Well Ramadan has ended, and so has Eid el-Fitr, the three day ‘small’ feast that follows. It’s back to work, though the first day was a lot quieter than a normal working day in Cairo. It’s as though a collective hangover has dropped onto the city.
The first night of the feast was celebrated by a shopathon of epic proportions (it’s the time to buy new clothes, and yes, I obliged), followed by three days of peace. The traffic was so quiet, I could hear the birds in the trees, normally muted by the belting of a million car horns. Where were all the people? We found them…
Last night, we went to the Pyramids, to ride. It was pandemonium here, people. We went to our usual stable (it’s called NB, in case you’re asking) but to get to the stable, our cars had to dodge between horses of every shape, size and colour being led by small boys, dragged along by the handful to be saddled up for the armies of young guys that were pouring into Giza at midnight. Occasionally a few camels lurched slowly in front of the headlights, to add to the fray.
Hundreds of boys on rented nags barrelled out into the desert in packs of 10 to 20 at a time, riding as though their lives depended on it. Fearless, stupid. Choose your words. To the sides of the packs were the stable boys on ponies or donkeys, employed to holler and crack whips to keep the horses running.
Normally horseriding up here is most popular during the full moon, when the desert is lit up. But it was just after the crescent moon (Ramadan ends at the sighting of the crescent moon), so the desert was quite dark, and rang with shouts and whooping as everyone yelled out to keep sight of their mates.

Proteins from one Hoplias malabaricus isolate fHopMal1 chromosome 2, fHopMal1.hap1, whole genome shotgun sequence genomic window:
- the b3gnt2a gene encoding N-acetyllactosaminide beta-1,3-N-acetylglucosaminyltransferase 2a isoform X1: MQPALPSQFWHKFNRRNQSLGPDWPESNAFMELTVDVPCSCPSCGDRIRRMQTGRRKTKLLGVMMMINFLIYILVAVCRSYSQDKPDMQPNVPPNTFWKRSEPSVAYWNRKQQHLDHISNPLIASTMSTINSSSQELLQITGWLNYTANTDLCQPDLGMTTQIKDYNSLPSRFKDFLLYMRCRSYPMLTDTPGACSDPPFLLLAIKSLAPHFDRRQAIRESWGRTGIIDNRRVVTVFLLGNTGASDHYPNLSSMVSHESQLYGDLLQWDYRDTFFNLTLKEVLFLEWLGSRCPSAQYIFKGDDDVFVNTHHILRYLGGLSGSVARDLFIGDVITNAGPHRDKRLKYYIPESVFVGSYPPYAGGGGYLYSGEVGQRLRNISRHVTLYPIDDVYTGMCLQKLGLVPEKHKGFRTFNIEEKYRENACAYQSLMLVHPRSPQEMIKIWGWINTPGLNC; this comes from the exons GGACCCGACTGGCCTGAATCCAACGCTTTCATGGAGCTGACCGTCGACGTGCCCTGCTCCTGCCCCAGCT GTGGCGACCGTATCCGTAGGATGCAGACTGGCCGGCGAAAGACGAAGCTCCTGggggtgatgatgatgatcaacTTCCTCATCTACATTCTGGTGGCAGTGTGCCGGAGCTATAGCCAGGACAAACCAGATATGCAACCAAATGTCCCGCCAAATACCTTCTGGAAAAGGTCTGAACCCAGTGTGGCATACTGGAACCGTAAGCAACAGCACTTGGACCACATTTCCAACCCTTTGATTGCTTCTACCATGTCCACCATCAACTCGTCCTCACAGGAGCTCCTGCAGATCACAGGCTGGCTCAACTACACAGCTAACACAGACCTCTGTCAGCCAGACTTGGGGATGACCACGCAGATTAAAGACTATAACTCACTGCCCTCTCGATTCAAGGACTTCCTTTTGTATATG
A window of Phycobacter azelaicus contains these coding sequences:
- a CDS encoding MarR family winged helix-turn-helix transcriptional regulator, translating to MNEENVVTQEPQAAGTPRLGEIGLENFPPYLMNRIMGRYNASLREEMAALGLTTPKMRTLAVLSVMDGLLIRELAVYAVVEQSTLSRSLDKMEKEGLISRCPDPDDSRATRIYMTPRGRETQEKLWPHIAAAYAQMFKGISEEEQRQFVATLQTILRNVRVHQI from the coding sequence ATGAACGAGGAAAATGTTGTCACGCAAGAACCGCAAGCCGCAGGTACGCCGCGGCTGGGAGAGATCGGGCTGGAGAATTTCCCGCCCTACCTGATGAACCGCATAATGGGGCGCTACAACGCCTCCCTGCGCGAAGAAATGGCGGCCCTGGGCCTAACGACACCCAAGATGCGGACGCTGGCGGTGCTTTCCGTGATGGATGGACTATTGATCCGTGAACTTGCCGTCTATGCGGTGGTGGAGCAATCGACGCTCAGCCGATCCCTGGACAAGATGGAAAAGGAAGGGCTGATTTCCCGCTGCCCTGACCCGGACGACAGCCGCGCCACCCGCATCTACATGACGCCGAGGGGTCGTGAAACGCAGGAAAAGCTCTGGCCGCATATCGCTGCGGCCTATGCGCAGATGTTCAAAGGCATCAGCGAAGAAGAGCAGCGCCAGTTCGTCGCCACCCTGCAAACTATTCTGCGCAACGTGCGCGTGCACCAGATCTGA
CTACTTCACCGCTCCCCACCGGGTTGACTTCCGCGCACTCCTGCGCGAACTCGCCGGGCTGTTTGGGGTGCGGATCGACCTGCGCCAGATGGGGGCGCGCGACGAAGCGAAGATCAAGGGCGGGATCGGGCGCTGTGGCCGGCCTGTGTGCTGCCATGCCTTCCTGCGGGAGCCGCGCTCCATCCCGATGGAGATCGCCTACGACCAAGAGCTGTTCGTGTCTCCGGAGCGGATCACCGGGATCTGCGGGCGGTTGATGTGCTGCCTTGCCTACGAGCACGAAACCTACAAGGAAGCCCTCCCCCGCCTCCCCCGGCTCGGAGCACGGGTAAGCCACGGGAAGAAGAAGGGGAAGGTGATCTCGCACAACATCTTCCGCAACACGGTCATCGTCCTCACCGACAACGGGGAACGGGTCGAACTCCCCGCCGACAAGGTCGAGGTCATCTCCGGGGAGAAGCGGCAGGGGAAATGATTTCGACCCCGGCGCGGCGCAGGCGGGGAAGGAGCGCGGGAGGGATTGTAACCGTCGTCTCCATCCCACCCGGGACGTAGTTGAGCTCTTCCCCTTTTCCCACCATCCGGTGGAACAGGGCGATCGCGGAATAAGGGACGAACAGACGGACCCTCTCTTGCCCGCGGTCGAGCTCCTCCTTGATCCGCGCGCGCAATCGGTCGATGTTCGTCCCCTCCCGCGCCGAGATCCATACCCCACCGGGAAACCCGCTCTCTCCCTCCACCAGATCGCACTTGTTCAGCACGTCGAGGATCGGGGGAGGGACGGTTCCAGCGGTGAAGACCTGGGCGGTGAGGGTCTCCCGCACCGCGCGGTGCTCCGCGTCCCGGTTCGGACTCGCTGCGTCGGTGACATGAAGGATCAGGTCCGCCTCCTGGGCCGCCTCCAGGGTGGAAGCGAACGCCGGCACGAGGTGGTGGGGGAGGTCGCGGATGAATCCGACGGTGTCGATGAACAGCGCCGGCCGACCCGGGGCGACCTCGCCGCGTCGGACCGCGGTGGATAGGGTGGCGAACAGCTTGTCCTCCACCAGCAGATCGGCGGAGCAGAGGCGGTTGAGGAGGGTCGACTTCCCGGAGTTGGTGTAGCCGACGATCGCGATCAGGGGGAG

I had a near miss and Karim’s horse reared at an oncoming horse and fell on its side. I asked what happened to him. “He reared and the next minute, I was standing beside him,” he said, still surprised at his own fortune, and we saw at least one riderless horse fleeing down the path, saddle and reins dangling. Dangerous? Yes. Crazy? Yes. Exhilarating? Absolutely.
Click here for a link to this story in the Sydney Morning Herald’s travel section…
The annual survey finds that Zurich workers are the best paid in the world, Sydney’s so-so and Cairo? Hmmmm.
Here’s an extract from Forbes.com
“To crystallize the meaning of earnings in different countries, the study introduced a contemporary but ubiquitous item to the basked of goods–an iPod Nano. Taking into account pay, taxes and the price of goods, workers in Cairo would have to toil for 105 hours to get their hands on one of the MP3 players, while those in Zurich and New York can pick one up after working for the least amount of time of all the countries surveyed: 9 hours – roughly a day’s work.”
The survey also took 14 occupations in 73 cities and compared the wages, taxes and working hours, finding that a female factory worker brings in $18,200 in Chicago, but less than a tenth of that – $1,800 – in Cairo.